Last month, when George W. Bush visited Japan, I thought the president should have thrown up in the Japanese prime minister's lap. First of all, admit it: International diplomacy can always use more vomit humor. Second, it would have been a nice way to let his dad off the hook for doing the same thing in 1992.
All of the sudden, Poppa Bush's presidential regurgitation no longer would have resided in the history books as an embarrassing international faux pas. It retroactively would have become a new tradition of American diplomacy, a forceful declaration of U.S. views: "This is what we think of your economic policies!" (If only the Gipper had thought to upchuck on Gorbachev.)
If Poppa Bush had put such a positive spin on his intestinal distress a decade ago, not only would Japanese prime ministers be wearing ponchos at state functions, but Japan might have gotten the message that American disgust for protectionism, cronyism and economic planning isn't just so much rhetoric.
It's difficult to exaggerate the hysteria about "Japan Inc." in the 1980s. "Future historians," warned Harvard's Ezra Vogel in 1986, "may well mark the mid-1980s as the time when Japan surpassed the United States to become the world's dominant economic power."
Yale's Paul Kennedy wrote a blockbuster book, "The Rise and Fall of the Great Powers," which concluded that American policies should be designed to manage our decline "so that the relative erosion of the United States' position takes place slowly and smoothly."
"Asian values" and "managed economies" were the new buzzwords. Free markets and free trade were silly anachronisms. After all, America had become "become Japan's granary, like Poland was for Flanders in the seventeenth century," according to Jacques Attali, when he was the head of the European Bank for Reconstruction and Development.
We were told that bureaucrats at MITI - Japan's Ministry of Trade and Finance - were better economic decision makers than the free market. In 1953, MITI refused to let Sony buy transistor-manufacturing rights, because its bureaucrats didn't like the technology. In the 1960s, MITI tried to force its car companies to merge, believing that competition was a waste of resources.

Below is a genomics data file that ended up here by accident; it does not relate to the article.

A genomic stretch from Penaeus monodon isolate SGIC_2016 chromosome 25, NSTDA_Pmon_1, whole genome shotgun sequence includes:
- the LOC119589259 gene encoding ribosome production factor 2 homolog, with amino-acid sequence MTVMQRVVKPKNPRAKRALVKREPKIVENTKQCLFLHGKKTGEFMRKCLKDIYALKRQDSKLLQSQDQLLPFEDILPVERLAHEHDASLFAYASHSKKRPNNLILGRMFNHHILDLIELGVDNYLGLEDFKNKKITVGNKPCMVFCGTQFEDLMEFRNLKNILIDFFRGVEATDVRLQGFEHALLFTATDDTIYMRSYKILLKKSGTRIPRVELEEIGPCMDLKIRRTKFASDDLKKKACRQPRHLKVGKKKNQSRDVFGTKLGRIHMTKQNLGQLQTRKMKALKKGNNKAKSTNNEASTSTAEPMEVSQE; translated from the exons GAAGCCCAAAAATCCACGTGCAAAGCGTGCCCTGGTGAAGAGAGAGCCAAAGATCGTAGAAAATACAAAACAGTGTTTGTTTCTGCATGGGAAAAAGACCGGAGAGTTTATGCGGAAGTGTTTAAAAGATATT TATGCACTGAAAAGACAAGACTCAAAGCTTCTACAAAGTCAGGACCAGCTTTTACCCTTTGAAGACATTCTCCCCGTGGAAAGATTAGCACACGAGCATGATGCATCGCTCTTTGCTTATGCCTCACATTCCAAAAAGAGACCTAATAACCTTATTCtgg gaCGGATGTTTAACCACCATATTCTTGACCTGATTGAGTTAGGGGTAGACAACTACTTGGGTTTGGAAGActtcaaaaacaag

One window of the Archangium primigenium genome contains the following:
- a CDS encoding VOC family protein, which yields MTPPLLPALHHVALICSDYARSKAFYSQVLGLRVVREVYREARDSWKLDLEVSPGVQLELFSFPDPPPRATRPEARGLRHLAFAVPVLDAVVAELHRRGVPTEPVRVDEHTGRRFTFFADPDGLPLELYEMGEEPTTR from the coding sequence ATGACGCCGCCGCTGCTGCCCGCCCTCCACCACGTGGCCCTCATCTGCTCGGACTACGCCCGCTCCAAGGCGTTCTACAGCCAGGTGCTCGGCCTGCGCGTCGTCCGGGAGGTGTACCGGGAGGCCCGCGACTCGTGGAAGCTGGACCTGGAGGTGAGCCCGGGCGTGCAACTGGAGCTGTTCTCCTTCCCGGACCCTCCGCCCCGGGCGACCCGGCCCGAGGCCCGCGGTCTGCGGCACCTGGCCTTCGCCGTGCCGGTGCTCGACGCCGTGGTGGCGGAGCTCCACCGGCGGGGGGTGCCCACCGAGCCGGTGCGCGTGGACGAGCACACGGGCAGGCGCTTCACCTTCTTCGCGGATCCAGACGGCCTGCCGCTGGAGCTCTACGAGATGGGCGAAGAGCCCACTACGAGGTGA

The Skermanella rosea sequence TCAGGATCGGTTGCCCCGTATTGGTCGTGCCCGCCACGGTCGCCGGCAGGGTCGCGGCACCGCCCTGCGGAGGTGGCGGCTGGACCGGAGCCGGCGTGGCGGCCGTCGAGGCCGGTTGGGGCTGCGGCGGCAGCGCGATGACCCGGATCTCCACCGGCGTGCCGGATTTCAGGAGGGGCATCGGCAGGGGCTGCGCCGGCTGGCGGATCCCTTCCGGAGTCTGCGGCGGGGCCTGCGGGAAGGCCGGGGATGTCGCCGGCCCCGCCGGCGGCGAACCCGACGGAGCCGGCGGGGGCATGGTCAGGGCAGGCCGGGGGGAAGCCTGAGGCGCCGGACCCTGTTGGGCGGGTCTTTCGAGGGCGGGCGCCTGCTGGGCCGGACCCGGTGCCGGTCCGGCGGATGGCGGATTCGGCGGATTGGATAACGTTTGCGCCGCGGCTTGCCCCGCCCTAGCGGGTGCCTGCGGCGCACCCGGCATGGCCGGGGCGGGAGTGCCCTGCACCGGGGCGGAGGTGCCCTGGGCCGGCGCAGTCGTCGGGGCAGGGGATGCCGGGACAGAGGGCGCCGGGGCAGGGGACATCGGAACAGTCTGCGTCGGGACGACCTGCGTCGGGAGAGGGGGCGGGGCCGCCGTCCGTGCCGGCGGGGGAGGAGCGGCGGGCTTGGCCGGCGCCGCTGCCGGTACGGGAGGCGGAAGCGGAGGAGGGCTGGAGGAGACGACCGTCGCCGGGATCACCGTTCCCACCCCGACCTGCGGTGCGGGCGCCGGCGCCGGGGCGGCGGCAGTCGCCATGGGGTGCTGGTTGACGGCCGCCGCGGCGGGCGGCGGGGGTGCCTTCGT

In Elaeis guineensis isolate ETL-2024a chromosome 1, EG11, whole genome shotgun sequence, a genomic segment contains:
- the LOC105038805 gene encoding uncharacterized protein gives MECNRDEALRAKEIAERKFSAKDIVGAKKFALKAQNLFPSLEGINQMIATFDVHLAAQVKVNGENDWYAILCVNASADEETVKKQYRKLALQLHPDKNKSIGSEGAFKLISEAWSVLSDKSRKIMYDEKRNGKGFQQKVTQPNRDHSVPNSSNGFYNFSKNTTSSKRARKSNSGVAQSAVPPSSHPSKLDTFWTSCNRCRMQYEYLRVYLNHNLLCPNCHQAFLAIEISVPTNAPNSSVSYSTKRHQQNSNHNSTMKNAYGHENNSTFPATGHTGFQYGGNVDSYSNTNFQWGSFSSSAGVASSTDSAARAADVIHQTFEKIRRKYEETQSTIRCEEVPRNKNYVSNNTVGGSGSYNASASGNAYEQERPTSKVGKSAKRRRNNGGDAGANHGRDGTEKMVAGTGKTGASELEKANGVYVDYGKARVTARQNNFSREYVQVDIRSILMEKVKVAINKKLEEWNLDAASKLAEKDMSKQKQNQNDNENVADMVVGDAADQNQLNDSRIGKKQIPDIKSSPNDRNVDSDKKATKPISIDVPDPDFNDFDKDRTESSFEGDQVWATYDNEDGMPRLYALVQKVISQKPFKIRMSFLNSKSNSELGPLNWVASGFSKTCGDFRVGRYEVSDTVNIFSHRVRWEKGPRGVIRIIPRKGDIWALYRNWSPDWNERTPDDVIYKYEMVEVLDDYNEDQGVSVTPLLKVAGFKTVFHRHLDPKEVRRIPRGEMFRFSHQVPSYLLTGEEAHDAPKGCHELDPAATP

As late as 1993, James Fallows wrote an article in the Atlantic - humbly titled, "How the World Works"- in which he said of such government-run economics: "The English-speaking world should ... stop pretending that it doesn't work."
It turned out that Fallows was the one pretending. In 2000, a government panel of Japanese experts issued a report recommending that Japan become more American. "We shouldn't be afraid of Americanization or globalization," Makoto Iokibe, a political scientist on the panel, told The Washington Post.
Since that report came out, there have been few signs that the Japanese have followed its recommendations. The 1990s, the decade when we were supposed to become Japan's Mexico or Poland, is now widely referred to in Japan as "the lost decade." Japan is enduring its third recession in eight years.
The Japanese stock market is on the rise these days, but this is largely because stock prices have slid there, almost without interruption, since 1989. In that year, the Nikkei average was at 39,000 and accounted for almost half of all world stock prices. Today it's around 11,000. In other words, Japanese stocks are finally moving because prices were slashed by two-thirds.
Meanwhile, the Japanese economy is still a huge white elephant. Its prospects look only marginally better today than they did five years ago. Indeed, Japan's bank stocks are rising in large part because the government has promised to bail them out again. As Newsweek noted recently, "The fact remains that Japan's economy stinks."
As late as 1994, Robert Kuttner, the economist and co-editor of the American Prospect, lamented, "As mass unemployment keeps rising and wages stagnate, it is bizarre to watch governments pursue freer trade, more deregulation, limitations on government, balanced budgets, and privatization, as if a free market would somehow restore high growth and full employment."
Bizarre as it may be, that's exactly what's been happening. Indeed, our economy is already on the rebound, pulling out of perhaps the shortest and shallowest recession on record.
In fact, the last two recessions were little more than moments for America to catch its breath before it resumed its dizzying economic ascent. This is, of course, terrible news for Democrats, protectionists and intellectuals like Kuttner who typically use such breathing spells as an excuse to call for the government to put the economy on a full-blown respirator.
Indeed, last week Congress passed a stimulus package little more than hours after Fed Chairman Alan Greenspan told them the recession was over. This was a bit like putting a cast on a broken leg after the bone healed.
President Bush's recent outrageous MITI-like decision on steel tariffs notwithstanding, the United States is still in the best position to lead by example on what policies produce economic growth and which don't. Which is why Bush should leave the Pepto-Bismol at home the next time he visits Tokyo.